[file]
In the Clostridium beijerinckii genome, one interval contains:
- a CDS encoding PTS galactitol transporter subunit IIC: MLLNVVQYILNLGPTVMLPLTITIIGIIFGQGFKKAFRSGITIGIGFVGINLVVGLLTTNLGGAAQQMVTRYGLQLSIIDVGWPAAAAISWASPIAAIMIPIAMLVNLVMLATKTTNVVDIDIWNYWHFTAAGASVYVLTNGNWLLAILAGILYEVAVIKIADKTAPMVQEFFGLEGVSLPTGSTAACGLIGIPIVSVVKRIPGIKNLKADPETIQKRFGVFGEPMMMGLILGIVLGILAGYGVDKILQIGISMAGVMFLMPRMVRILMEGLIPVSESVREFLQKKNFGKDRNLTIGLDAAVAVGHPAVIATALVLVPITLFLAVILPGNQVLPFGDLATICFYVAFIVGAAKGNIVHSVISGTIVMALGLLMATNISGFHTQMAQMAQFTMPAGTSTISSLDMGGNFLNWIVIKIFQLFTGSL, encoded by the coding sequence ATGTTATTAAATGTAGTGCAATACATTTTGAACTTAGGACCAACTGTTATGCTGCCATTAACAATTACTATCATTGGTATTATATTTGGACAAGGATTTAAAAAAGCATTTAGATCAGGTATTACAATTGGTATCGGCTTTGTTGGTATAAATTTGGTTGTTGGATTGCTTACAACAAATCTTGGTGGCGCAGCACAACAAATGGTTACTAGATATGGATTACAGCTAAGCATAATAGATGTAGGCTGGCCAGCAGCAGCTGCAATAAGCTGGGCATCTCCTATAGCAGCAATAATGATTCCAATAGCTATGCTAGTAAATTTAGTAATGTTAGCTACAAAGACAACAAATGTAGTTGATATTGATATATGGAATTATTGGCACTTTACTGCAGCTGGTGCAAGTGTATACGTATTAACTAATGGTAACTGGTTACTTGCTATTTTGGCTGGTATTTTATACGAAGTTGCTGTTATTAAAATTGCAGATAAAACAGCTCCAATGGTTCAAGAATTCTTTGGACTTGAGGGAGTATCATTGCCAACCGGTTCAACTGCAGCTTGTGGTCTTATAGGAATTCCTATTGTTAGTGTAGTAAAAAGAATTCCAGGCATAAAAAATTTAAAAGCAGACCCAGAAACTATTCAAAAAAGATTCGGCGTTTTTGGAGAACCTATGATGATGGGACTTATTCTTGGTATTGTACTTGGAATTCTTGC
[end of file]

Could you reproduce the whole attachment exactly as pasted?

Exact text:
In the Clostridium beijerinckii genome, one interval contains:
- a CDS encoding PTS galactitol transporter subunit IIC: MLLNVVQYILNLGPTVMLPLTITIIGIIFGQGFKKAFRSGITIGIGFVGINLVVGLLTTNLGGAAQQMVTRYGLQLSIIDVGWPAAAAISWASPIAAIMIPIAMLVNLVMLATKTTNVVDIDIWNYWHFTAAGASVYVLTNGNWLLAILAGILYEVAVIKIADKTAPMVQEFFGLEGVSLPTGSTAACGLIGIPIVSVVKRIPGIKNLKADPETIQKRFGVFGEPMMMGLILGIVLGILAGYGVDKILQIGISMAGVMFLMPRMVRILMEGLIPVSESVREFLQKKNFGKDRNLTIGLDAAVAVGHPAVIATALVLVPITLFLAVILPGNQVLPFGDLATICFYVAFIVGAAKGNIVHSVISGTIVMALGLLMATNISGFHTQMAQMAQFTMPAGTSTISSLDMGGNFLNWIVIKIFQLFTGSL, encoded by the coding sequence ATGTTATTAAATGTAGTGCAATACATTTTGAACTTAGGACCAACTGTTATGCTGCCATTAACAATTACTATCATTGGTATTATATTTGGACAAGGATTTAAAAAAGCATTTAGATCAGGTATTACAATTGGTATCGGCTTTGTTGGTATAAATTTGGTTGTTGGATTGCTTACAACAAATCTTGGTGGCGCAGCACAACAAATGGTTACTAGATATGGATTACAGCTAAGCATAATAGATGTAGGCTGGCCAGCAGCAGCTGCAATAAGCTGGGCATCTCCTATAGCAGCAATAATGATTCCAATAGCTATGCTAGTAAATTTAGTAATGTTAGCTACAAAGACAACAAATGTAGTTGATATTGATATATGGAATTATTGGCACTTTACTGCAGCTGGTGCAAGTGTATACGTATTAACTAATGGTAACTGGTTACTTGCTATTTTGGCTGGTATTTTATACGAAGTTGCTGTTATTAAAATTGCAGATAAAACAGCTCCAATGGTTCAAGAATTCTTTGGACTTGAGGGAGTATCATTGCCAACCGGTTCAACTGCAGCTTGTGGTCTTATAGGAATTCCTATTGTTAGTGTAGTAAAAAGAATTCCAGGCATAAAAAATTTAAAAGCAGACCCAGAAACTATTCAAAAAAGATTCGGCGTTTTTGGAGAACCTATGATGATGGGACTTATTCTTGGTATTGTACTTGGAATTCTTGC